City veteran and top Tory donor Michael Spencer yesterday warned against rushing into a quick referendum, arguing that the Prime Minister needs time to renegotiate Britain’s relationship with Brussels.
The message is at odds with pleas from key City figures, including Bank of England governor Mark Carney, to cast the in/out vote as quickly as possible to end uncertainty affecting the financial sector and UK companies.
But Spencer, head of interdealer broking giant Icap, said the issue should not be rushed.
The former Tory party treasurer, who has donated over £4m to the Conservative party, said the UK requires a referendum “as the issue needs to be put to bed”. But he added: “We need to give a proper amount of time for the PM to negotiate and achieve substantive change.”
Spencer’s comments come amid reports that the Prime Minister wants to fast-track negotiations on EU reform. It is widely expected that an EU referendum bill will be included in next week’s Queen Speech, and reports yesterday indicated that the Prime Minister will push for an in/out vote to be held next year.
Cameron had previously promised a referendum by the end of 2017.
His message also coincides with a push from Confederation of British Industry (CBI) president Sir Mike Rake for business leaders to campaign in favour of staying in the EU.
“Business has increasingly spoken out on this crucial issue and the time has come to turn up the volume,” Rake will say at the business group’s annual dinner. Chancellor George Osborne, who will lead the PM’s renegotiation efforts in Brussels, is expected to be among the audience.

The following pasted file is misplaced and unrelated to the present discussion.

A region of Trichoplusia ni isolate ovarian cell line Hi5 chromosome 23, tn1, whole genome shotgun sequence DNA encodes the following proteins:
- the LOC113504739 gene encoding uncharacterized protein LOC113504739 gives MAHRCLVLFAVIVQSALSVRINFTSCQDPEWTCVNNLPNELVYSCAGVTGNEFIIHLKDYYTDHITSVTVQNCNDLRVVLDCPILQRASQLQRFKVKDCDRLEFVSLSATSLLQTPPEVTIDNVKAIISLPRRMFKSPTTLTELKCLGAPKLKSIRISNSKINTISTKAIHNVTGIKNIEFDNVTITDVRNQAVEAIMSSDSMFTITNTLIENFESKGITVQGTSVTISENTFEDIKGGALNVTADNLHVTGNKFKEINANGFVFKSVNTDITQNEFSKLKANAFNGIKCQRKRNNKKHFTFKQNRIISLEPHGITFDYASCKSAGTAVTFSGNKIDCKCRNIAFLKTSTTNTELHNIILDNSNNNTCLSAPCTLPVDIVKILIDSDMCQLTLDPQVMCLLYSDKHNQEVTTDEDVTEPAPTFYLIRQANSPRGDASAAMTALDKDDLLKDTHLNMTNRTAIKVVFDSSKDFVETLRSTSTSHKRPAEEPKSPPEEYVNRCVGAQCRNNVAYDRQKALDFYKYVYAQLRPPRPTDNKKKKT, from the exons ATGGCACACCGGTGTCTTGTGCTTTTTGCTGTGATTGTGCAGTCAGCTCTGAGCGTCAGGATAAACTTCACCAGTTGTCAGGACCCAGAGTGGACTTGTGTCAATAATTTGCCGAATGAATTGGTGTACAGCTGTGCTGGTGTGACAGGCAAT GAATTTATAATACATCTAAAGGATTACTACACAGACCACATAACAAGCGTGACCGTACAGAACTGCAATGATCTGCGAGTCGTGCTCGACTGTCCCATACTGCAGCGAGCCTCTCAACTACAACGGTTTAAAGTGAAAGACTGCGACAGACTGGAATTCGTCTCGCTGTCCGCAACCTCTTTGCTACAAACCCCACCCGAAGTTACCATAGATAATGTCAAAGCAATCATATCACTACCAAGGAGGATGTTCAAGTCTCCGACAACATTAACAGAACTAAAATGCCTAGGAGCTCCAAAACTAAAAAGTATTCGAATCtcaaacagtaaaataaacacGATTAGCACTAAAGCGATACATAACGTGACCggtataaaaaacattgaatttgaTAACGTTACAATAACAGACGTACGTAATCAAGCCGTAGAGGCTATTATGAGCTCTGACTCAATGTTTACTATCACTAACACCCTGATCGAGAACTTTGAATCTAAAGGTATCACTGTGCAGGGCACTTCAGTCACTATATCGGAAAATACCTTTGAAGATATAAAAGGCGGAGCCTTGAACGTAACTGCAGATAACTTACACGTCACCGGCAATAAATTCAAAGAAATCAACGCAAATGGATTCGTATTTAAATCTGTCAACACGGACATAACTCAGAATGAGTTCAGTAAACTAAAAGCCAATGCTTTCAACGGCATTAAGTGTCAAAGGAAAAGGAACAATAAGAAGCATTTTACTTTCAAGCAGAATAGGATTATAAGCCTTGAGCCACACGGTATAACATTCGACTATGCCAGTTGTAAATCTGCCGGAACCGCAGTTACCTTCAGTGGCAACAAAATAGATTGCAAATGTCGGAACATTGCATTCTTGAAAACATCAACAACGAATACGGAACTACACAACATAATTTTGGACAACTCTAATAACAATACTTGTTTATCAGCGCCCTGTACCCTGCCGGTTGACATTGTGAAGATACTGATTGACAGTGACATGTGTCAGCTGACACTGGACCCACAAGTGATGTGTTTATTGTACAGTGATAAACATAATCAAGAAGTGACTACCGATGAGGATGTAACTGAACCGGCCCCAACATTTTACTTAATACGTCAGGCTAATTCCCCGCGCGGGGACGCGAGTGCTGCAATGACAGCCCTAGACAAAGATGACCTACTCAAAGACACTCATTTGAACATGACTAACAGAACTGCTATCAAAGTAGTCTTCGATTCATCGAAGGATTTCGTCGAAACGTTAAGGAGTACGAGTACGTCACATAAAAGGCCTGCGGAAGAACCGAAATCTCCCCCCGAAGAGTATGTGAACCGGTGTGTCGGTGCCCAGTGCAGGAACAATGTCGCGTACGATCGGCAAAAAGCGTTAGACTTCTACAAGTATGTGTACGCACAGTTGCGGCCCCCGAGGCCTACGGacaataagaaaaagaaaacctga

The threat of a British exit from the EU – known as a Brexit – is increasingly dividing the City.
While JCB chief executive Graeme MacDonald has said he would back Britain leaving the currency bloc, Vodafone chief executive Vittorio Colao told City A.M. “it is in the interest of our shareholders and customers that Britain stays in the EU.”
Open Europe, a think-tank that campaigns for a reformed EU, yesterday called for a cautious approach: “The risk is that an early referendum – without a full reform process – fails to settle the issue, leading to greater uncertainty in the medium term.”
But Anthony Browne of the British Bankers’ Association (BBA), urged a swift decision because uncertainty was discouraging investment in British companies.
“One international bank has made a board-level decision to move operations out of London if Britain leaves the EU,” he told City A.M.
Deutsche Bank, which employs 9,000 in the UK, announced it had begun making contingency plans on whether to quit the UK in case of a Brexit, and Browne said many others are also considering their options.
Jenny Forsyth, Lauren Fedor